Know a small business that’s falling by the wayside because of their inability to adapt new, broader means of communication to grow their business? I will almost bet it’s because they don’t understand the value of using social media. I just have one favor to ask of you: email this post to your fellow business owners that have this notion, since they’re probably not regularly using Twitter, Facebook, LinkedIn, blogs, etc. so they won’t see it online. Or better yet, print this post and drop it in snail mail if you can actually find a postage stamp.

If you or someone you know fits in the 64% category, I implore you to join us on the other side. How? Call me. I happen to be a Strategic Marketing Consultant who finds value in social media.

Ciao,
Miss Kemya

3 Quick Tips For Using RSS For Business

Ever been puzzled by this little orange symbol that appears on blogs and websites?


And why should your business be using RSS feed anyway?

If you are in business of any kind, here’s 3 quick tips for using RSS feed to subscribe to websites and blogs to help your business.

1. It provides one neat place to keep track of updated content from your favorite sites. No more surfing individual sites for content. aka time-saver

2. Makes industry research a much simpler task. Keep up on trending topics by following the leading sites, experts and authorities in your industry. aka easy-research

3. Your clients/potential clients can subscribe to your updates if you give them the RSS feed option. Not everyone wants to share their email address to receive your newsletters. But they still want to keep up with your content. aka non-intrusive

BONUS TIP:  Site owners can see subscribers, so think beyond the basic orange button. Think synergy, sales, and relationship building. If you have the RSS feed option on your site, you may be building a potential client base without realizing it. Think about it: there’s a reason I’m subscribing to your site.

Readers, how do you use RSS for your business? Do tell!

Ciao,
Miss Kemya

PS – Have you clicked the button to subscribe to this blog? What are you waiting for?

Connect On Facebook and LinkedIn With A Personal Message

Let’s face it, in order to build your professional network you will want to forge relationships with people who you don’t know personally. You can use social media as a starting point. However, don’t go spamming people with blank invitations to connect!

Quick Tip: When you send a Facebook Friend Request or a LinkedIn Invitation to a person that you don’t know personally, you should always submit a message explaining why you want to connect.

The note doesn’t have to be too fancy or deep, but you need to give a reason for the connection.  I have heard too many hi-profile professionals say the same thing: they will not connect with a stranger who sends a canned invitation with no explanation. Think about it: why would I add a complete stranger as a friend or connection? I don’t know you so why give you access to my colleagues and network to sales pitch, or worse, tarnish my image? A professional that understands the power of social media will not let that happen. So take 3 minutes to write a message to let someone know why you want to connect. If your request is ignored, don’t take it personally, maybe you can think of another way to “connect” with that person.

Note: This does not include “Open Networkers” – as the name implies they are open to connecting with everyone.

Ciao,
Miss Kemya 

Are Networking Mixers A Waste Of Time?

Before you get all defensive, I know plenty of people swear by the networking mixer as a great way to cast a wide net and meet a bunch of potential clients. As a general rule I don’t attend these types of events unless I have a purpose. Mingling by itself is not a purpose; I mean a defined (often quantifiable) objective.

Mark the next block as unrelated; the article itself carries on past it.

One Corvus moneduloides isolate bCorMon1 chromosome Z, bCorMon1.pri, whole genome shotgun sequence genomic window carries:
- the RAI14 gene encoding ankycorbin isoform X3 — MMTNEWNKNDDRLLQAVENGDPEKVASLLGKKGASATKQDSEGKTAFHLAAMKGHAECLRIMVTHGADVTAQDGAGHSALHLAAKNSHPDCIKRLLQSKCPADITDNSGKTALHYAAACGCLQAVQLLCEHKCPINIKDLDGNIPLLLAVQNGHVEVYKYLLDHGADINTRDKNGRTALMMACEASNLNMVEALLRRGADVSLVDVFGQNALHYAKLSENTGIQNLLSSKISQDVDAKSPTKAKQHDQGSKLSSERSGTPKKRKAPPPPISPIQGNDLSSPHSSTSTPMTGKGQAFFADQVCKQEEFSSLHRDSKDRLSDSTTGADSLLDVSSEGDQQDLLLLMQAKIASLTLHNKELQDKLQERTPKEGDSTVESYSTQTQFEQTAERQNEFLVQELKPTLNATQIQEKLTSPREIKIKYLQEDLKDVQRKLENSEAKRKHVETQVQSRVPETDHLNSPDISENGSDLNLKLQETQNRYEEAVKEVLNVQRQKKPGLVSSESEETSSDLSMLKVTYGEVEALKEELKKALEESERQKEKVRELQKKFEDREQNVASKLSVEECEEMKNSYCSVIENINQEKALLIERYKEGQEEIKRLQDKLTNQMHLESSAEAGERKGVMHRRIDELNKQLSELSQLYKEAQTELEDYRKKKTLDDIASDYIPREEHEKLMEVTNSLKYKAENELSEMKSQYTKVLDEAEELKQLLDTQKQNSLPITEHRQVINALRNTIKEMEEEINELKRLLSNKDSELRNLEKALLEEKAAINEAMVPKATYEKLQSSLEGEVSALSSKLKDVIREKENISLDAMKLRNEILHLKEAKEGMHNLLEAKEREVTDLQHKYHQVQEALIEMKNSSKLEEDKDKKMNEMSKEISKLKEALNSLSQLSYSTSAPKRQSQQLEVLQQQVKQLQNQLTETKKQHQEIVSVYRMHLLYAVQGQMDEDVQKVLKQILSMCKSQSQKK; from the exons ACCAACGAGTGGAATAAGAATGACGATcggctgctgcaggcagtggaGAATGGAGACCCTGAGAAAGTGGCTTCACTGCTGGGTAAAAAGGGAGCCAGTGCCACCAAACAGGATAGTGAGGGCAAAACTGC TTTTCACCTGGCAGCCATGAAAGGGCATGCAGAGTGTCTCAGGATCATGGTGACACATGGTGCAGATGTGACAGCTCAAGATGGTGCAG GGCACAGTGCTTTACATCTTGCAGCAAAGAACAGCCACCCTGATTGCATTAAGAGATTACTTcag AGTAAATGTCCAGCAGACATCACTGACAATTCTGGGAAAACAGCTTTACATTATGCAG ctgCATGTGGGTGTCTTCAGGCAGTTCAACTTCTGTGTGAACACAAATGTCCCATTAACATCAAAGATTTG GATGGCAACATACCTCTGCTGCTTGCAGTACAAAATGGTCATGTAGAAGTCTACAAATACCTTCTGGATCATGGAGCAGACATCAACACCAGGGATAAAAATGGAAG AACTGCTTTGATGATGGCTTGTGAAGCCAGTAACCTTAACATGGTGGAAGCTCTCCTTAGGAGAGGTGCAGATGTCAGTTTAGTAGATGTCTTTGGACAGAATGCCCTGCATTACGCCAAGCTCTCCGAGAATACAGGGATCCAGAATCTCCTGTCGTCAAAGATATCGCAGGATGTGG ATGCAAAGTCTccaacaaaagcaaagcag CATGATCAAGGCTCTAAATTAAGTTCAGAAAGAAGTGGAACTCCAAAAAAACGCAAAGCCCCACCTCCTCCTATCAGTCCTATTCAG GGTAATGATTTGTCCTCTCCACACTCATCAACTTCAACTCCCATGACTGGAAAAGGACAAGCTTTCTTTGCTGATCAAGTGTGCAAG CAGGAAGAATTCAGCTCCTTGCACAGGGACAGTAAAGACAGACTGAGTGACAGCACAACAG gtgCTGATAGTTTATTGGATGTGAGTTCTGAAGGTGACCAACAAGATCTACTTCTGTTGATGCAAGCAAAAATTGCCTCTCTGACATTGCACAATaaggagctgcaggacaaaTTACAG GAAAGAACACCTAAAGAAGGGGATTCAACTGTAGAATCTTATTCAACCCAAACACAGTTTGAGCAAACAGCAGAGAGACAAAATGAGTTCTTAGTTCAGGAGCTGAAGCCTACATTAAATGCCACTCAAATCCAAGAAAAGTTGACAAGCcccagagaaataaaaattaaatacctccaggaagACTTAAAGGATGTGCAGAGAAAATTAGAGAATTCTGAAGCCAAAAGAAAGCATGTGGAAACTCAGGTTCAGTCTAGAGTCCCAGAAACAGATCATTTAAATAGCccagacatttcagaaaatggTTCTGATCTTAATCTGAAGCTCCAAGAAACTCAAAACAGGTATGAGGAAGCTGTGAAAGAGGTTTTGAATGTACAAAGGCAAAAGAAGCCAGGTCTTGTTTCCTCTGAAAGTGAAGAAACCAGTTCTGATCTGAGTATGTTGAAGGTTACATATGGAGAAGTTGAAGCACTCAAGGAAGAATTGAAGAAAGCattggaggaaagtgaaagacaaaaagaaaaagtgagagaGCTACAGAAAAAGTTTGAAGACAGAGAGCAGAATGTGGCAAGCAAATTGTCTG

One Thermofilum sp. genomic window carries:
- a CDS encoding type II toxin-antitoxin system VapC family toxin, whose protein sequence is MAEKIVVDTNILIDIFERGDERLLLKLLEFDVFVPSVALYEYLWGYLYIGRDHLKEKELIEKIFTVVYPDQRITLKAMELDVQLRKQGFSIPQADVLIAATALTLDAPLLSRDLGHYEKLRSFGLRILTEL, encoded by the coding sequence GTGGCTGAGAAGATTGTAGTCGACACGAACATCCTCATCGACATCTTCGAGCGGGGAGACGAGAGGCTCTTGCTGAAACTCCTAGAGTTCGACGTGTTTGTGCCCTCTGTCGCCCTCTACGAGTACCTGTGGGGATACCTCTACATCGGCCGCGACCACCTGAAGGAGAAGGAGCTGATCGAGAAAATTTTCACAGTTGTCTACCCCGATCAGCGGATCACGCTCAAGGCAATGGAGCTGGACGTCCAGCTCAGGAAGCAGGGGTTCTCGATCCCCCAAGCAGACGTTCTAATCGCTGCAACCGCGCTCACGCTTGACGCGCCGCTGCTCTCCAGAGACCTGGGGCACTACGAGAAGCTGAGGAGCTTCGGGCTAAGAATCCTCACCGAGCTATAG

What prompted this post? I recently attended the worst networking mixer ever! I mean poor sound quality, multiple presenters just pitched and offered nothing of value, no traffic flow or structure within a huge lounge space, and… the attendees didn’t actually network. I went to meet a friend (and future client), and we both wanted to learn more about the hosting organization. My friend and I actually had a great time together. Unfortunately I noticed something awkward about the rest of the people there. I thought I’d have a little fun and show him why I’m so “particular” about attending networking events and adamant about having clear objectives if I choose to attend.

We both sat back and observed everyone’s behavior, as a social experiment of sorts. Then, I would go up to people and intentionally not offer my name or biz, but start a conversation with a “What’s your name?” or a “What do you do?” – and would you believe not a single person reciprocated? Yes, it was that bad! To make matters worse, my friend knew several people there and they all failed my test as well. Needless to say, he was stunned! But now he understands why I’m so strategic in spending my time and resources as I build my business. Running around to go to a bunch of events for the sake of going is simply not an option for most small business owners, a lesson he clearly understood after this experiment. I never did find any movers and shakers there to talk business. 

On the flip side, I attended an unrelated mixer a couple of weeks later because I wanted to meet and get to know a particular person that I chatted with a couple of months ago online. I had a fantastic and productive time at this mixer! Not only did I meet this person, but the attendees were engaging, lively, and prepared to socialize and talk business. Of course there were a couple of duds, but I was thoroughly impressed by the quality of the interactions all around me.

Today’s Lesson: Do not attend a networking mixer without a clear objective. The challenge with networking mixers is that so many people go to say they’re pulling long hours, working so hard to meet prospects and trying to make sales. In reality, they’re going to have hors d’oeuvres and cocktails!

What are your thoughts on this often-used activity? How have you benefited from attending networking mixers? Are you intimidated by networking events? Post a question/comment and share your experiences!

Ciao,
Miss Kemya